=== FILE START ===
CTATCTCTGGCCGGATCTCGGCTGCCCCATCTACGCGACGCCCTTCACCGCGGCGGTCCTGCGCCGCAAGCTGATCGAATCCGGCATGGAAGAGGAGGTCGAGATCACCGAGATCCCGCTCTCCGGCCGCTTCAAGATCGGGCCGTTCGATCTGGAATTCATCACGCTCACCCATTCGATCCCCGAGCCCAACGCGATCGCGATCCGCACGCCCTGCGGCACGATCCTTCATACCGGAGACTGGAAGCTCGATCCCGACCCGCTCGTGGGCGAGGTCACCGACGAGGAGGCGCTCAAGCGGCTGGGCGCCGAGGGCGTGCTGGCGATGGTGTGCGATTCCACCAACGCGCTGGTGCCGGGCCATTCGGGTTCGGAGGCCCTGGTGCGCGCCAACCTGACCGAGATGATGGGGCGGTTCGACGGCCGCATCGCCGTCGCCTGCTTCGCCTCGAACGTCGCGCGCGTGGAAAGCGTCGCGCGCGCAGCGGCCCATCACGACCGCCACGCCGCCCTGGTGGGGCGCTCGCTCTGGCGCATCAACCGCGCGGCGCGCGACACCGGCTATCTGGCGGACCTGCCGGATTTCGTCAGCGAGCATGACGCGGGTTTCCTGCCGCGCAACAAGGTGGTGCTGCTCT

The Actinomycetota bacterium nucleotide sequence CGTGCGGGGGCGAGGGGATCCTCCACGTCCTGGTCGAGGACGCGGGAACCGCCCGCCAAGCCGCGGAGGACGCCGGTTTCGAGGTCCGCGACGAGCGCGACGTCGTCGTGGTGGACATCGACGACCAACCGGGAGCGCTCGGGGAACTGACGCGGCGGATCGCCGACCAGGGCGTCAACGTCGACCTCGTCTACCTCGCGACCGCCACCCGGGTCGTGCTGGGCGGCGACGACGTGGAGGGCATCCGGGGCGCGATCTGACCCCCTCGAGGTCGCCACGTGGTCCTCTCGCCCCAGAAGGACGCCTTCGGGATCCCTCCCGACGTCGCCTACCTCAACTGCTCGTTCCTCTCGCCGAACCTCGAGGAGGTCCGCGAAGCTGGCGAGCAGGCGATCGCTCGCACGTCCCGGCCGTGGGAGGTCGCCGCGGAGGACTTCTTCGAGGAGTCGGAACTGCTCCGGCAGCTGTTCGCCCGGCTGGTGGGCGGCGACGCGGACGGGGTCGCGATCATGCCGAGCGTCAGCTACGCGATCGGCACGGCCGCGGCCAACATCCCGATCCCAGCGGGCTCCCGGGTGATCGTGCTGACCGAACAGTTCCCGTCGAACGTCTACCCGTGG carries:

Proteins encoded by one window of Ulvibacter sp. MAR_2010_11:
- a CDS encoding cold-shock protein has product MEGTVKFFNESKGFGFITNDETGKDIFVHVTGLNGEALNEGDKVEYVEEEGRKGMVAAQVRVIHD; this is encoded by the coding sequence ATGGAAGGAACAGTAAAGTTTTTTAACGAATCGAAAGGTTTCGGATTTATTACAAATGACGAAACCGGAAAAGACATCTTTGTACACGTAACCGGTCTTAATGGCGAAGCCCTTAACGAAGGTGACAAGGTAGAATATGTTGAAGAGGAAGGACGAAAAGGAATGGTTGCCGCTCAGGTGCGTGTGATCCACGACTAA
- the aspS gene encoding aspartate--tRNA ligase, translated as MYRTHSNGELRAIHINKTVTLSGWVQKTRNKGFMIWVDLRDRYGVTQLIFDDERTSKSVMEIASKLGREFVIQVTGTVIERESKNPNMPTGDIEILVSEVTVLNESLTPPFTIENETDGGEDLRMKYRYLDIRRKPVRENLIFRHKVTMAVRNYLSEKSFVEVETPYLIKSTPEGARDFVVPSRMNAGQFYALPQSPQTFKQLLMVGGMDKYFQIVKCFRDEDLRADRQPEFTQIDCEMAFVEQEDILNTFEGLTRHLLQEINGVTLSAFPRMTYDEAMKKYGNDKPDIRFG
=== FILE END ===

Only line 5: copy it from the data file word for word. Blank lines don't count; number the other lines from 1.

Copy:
- the aspS gene encoding aspartate--tRNA ligase, translated as MYRTHSNGELRAIHINKTVTLSGWVQKTRNKGFMIWVDLRDRYGVTQLIFDDERTSKSVMEIASKLGREFVIQVTGTVIERESKNPNMPTGDIEILVSEVTVLNESLTPPFTIENETDGGEDLRMKYRYLDIRRKPVRENLIFRHKVTMAVRNYLSEKSFVEVETPYLIKSTPEGARDFVVPSRMNAGQFYALPQSPQTFKQLLMVGGMDKYFQIVKCFRDEDLRADRQPEFTQIDCEMAFVEQEDILNTFEGLTRHLLQEINGVTLSAFPRMTYDEAMKKYGNDKPDIRFG